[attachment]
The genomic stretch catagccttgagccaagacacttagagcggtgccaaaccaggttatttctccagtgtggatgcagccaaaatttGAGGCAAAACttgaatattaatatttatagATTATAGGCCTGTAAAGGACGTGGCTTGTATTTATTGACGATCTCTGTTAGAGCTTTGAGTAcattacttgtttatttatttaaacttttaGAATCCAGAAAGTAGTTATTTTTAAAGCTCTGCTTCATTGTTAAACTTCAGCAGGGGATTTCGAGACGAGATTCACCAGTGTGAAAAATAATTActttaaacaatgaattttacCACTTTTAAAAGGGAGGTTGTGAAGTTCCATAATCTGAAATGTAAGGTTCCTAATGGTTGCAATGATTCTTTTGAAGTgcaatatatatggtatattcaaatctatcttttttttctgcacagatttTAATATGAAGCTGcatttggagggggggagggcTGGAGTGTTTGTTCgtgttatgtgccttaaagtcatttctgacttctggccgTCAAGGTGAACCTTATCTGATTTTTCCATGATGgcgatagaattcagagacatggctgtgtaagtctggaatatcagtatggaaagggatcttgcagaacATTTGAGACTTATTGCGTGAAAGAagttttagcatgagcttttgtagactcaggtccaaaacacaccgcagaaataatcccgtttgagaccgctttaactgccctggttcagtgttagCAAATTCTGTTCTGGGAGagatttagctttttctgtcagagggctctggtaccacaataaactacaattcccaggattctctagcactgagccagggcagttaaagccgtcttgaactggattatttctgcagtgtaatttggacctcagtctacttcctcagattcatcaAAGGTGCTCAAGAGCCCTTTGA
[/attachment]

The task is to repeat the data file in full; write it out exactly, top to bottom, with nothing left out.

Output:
The genomic stretch catagccttgagccaagacacttagagcggtgccaaaccaggttatttctccagtgtggatgcagccaaaatttGAGGCAAAACttgaatattaatatttatagATTATAGGCCTGTAAAGGACGTGGCTTGTATTTATTGACGATCTCTGTTAGAGCTTTGAGTAcattacttgtttatttatttaaacttttaGAATCCAGAAAGTAGTTATTTTTAAAGCTCTGCTTCATTGTTAAACTTCAGCAGGGGATTTCGAGACGAGATTCACCAGTGTGAAAAATAATTActttaaacaatgaattttacCACTTTTAAAAGGGAGGTTGTGAAGTTCCATAATCTGAAATGTAAGGTTCCTAATGGTTGCAATGATTCTTTTGAAGTgcaatatatatggtatattcaaatctatcttttttttctgcacagatttTAATATGAAGCTGcatttggagggggggagggcTGGAGTGTTTGTTCgtgttatgtgccttaaagtcatttctgacttctggccgTCAAGGTGAACCTTATCTGATTTTTCCATGATGgcgatagaattcagagacatggctgtgtaagtctggaatatcagtatggaaagggatcttgcagaacATTTGAGACTTATTGCGTGAAAGAagttttagcatgagcttttgtagactcaggtccaaaacacaccgcagaaataatcccgtttgagaccgctttaactgccctggttcagtgttagCAAATTCTGTTCTGGGAGagatttagctttttctgtcagagggctctggtaccacaataaactacaattcccaggattctctagcactgagccagggcagttaaagccgtcttgaactggattatttctgcagtgtaatttggacctcagtctacttcctcagattcatcaAAGGTGCTCAAGAGCCCTTTGA